Moon

Bad Moon Rising

Bad Moon Rising

It was the night of February 27th, 2013. Rob and I were driving down a stretch of dark highway when it happened. As we crested a hill something strange appeared at the horizon: an orange, glowing, ovoid object slowly rising from the earth like a distant bubble of blooming magma – fiery and ominous. After the initial surprise of the unsettling sight I quickly realized that it was just the moon. But... »

Mad Quickies 2.4

Mad Quickies 2.4

Bugs made from electronic components.     A titanium utility ring.     Personalized Pez dispensers.     Shark face sushi tray.     Tentacle toilet plunger.     Printing buildings… on the Moon.     Magnetic modular shelving.     Pulp-O-mizer pulp magazine... »

Mad Quickies 10.8

Mad Quickies 10.8

D10 ring Sushi cupcakes Multilevel art desk Typographic chess set Phone booth aquarium Glass bottle lamp shades Evil monkey couch guardian Alien chestburster chocolate eggs That’s no moon; that’s an ice cream sandwich! »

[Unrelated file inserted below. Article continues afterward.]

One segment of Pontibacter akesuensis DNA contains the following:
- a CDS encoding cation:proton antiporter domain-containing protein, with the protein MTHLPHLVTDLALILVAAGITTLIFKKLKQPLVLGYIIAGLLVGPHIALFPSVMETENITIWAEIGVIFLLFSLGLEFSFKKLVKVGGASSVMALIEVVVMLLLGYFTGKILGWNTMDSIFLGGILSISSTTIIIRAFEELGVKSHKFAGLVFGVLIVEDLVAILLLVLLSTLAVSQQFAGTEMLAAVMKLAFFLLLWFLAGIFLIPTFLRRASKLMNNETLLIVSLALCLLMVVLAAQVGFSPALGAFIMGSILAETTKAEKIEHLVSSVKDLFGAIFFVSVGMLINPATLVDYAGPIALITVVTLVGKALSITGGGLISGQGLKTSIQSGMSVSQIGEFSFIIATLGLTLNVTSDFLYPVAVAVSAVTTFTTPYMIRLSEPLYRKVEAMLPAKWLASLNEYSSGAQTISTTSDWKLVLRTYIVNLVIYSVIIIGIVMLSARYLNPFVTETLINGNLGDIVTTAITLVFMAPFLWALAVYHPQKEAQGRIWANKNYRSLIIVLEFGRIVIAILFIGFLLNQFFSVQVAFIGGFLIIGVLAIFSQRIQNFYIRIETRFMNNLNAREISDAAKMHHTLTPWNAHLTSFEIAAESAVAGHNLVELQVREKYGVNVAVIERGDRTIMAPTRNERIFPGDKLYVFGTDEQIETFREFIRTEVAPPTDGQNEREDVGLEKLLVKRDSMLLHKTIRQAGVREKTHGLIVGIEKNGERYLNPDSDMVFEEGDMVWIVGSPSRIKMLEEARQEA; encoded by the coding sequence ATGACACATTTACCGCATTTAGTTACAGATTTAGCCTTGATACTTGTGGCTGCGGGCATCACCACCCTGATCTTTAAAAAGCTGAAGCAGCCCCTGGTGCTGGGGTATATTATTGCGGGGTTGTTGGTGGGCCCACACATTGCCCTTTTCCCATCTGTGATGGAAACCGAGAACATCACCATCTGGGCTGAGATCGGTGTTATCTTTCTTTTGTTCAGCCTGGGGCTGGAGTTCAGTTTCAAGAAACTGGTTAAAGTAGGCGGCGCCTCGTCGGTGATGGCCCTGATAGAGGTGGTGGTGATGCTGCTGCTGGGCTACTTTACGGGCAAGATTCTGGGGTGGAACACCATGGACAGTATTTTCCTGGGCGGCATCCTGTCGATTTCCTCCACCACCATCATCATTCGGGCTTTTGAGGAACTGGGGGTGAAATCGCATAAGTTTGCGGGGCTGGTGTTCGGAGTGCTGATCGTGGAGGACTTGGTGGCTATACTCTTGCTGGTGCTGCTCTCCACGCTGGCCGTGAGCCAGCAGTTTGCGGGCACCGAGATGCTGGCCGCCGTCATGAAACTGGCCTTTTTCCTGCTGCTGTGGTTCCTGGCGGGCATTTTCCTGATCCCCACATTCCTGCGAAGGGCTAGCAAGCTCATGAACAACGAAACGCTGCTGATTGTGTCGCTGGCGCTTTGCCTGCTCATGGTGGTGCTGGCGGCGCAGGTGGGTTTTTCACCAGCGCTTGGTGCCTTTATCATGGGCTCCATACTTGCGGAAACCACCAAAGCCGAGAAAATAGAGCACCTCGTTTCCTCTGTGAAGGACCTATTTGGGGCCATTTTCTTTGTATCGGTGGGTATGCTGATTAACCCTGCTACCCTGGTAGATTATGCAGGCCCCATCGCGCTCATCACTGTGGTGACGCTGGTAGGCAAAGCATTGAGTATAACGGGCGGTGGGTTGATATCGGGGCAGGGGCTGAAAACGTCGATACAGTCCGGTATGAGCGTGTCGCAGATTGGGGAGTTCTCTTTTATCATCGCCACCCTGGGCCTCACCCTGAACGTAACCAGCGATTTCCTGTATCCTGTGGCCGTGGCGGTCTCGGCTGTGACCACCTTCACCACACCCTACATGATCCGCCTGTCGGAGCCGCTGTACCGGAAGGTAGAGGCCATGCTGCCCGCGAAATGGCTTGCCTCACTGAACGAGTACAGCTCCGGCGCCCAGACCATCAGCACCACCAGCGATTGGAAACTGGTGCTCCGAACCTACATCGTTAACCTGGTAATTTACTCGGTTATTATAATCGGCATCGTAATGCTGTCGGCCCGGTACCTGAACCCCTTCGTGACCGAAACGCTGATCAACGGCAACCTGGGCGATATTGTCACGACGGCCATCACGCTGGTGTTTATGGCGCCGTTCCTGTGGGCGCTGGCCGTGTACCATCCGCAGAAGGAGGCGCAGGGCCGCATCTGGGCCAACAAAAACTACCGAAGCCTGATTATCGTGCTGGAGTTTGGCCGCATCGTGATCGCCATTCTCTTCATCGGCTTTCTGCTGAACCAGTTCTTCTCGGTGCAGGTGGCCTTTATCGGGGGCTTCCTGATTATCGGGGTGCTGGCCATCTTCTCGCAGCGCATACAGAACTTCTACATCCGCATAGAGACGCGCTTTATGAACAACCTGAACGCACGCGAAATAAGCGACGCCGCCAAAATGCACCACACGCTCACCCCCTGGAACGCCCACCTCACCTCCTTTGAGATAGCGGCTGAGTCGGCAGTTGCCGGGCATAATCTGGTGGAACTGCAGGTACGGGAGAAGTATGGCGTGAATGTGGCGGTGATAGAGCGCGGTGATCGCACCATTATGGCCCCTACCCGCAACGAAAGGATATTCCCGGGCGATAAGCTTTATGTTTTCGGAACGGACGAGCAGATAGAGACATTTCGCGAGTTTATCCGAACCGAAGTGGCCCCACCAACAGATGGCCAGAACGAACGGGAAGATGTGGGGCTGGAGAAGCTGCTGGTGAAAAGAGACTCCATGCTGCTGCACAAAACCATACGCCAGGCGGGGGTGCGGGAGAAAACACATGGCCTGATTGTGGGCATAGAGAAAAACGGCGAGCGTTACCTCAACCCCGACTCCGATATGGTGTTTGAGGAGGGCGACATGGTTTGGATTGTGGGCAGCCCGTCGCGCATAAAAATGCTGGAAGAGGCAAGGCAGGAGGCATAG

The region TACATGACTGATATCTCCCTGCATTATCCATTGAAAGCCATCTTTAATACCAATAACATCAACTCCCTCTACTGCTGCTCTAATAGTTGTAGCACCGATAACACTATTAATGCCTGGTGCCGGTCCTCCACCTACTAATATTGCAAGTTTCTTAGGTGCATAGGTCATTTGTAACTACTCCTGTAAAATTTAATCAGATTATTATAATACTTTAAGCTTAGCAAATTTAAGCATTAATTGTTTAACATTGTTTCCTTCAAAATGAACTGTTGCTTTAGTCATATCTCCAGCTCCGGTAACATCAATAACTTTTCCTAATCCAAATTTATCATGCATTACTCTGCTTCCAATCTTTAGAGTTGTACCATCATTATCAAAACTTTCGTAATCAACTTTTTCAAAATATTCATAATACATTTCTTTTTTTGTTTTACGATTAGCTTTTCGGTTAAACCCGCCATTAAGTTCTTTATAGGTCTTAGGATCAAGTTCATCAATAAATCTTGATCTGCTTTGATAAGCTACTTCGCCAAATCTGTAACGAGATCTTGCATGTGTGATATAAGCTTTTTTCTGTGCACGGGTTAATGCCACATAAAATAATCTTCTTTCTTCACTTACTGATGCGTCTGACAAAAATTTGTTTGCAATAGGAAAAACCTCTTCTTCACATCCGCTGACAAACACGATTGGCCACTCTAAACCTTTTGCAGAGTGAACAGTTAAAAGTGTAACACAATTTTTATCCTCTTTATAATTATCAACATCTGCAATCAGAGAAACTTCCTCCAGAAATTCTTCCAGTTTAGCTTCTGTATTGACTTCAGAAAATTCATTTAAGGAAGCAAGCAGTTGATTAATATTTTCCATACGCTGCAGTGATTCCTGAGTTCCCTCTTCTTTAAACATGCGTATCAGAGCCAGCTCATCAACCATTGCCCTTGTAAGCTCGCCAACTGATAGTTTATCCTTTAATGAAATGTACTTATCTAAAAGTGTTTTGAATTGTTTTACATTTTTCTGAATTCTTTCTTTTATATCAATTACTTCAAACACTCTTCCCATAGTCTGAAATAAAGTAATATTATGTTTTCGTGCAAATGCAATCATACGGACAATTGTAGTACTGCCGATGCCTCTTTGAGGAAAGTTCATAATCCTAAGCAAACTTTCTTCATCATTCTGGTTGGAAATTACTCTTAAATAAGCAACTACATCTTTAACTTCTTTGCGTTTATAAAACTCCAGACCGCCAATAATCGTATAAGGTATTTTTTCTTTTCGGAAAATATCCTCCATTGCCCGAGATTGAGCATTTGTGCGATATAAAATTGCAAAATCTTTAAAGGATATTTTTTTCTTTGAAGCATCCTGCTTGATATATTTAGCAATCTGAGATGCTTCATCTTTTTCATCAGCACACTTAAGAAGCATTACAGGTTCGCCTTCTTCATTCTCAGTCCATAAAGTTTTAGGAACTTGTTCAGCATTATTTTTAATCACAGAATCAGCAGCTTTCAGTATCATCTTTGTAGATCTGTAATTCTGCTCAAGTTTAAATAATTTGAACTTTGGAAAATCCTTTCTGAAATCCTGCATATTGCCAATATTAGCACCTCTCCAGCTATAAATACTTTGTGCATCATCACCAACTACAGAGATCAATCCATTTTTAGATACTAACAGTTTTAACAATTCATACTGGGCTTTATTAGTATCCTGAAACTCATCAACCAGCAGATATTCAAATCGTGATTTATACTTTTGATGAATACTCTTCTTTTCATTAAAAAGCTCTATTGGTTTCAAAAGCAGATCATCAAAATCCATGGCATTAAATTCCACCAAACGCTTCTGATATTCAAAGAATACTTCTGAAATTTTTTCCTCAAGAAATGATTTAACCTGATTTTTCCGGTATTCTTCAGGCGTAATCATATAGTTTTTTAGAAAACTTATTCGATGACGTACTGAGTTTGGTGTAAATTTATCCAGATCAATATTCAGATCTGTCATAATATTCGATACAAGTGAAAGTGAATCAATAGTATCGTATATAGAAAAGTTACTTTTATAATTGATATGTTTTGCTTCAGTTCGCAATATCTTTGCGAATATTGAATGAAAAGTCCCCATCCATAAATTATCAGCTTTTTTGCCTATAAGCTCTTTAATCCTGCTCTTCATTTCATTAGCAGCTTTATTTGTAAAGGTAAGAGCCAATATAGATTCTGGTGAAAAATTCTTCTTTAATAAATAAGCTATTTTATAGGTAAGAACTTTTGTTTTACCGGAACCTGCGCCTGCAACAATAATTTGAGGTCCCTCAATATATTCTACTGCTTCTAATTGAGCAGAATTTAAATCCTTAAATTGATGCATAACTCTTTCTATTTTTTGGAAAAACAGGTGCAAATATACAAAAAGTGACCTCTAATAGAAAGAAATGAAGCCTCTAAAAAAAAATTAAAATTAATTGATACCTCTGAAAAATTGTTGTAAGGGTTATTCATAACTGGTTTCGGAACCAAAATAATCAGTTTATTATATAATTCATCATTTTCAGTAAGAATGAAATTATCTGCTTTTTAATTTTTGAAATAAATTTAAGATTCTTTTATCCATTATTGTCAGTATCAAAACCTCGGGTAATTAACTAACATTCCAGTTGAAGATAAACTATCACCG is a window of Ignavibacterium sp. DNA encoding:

Join the Million Crater Challenge and win Prizes

Join the Million Crater Challenge and win Prizes

It's global astronomy month and our pal Pamela Gay in cooperation with CosmoQuest wants you to know about a very cool amateur astronomy project. Not only will this project allow you to do some actual science but it can net you some pretty sweet prizes too. »

The Moon: Peer Review in Comics

The Moon: Peer Review in Comics

Last I was here, it was for the anniversary of Galileo’s landmark, first observations of the moon via telescope. Today I have a story about another moon observation, one that involves debate, peer review, and comics. See, when I first set out to draw science comics, I had decided from the get-go that, like science, I would revise comics if new evidence came to light. »

Calendar Curiosities: Galileo’s New View of an Old Friend

Calendar Curiosities: Galileo’s New View of an Old Friend

On November 30th, 1609, more than 400 years ago today, Galileo Galilei pointed his homemade “spyglass” at the moon. That night, he found himself staring at something that would change the way astronomers viewed the solar system forever. »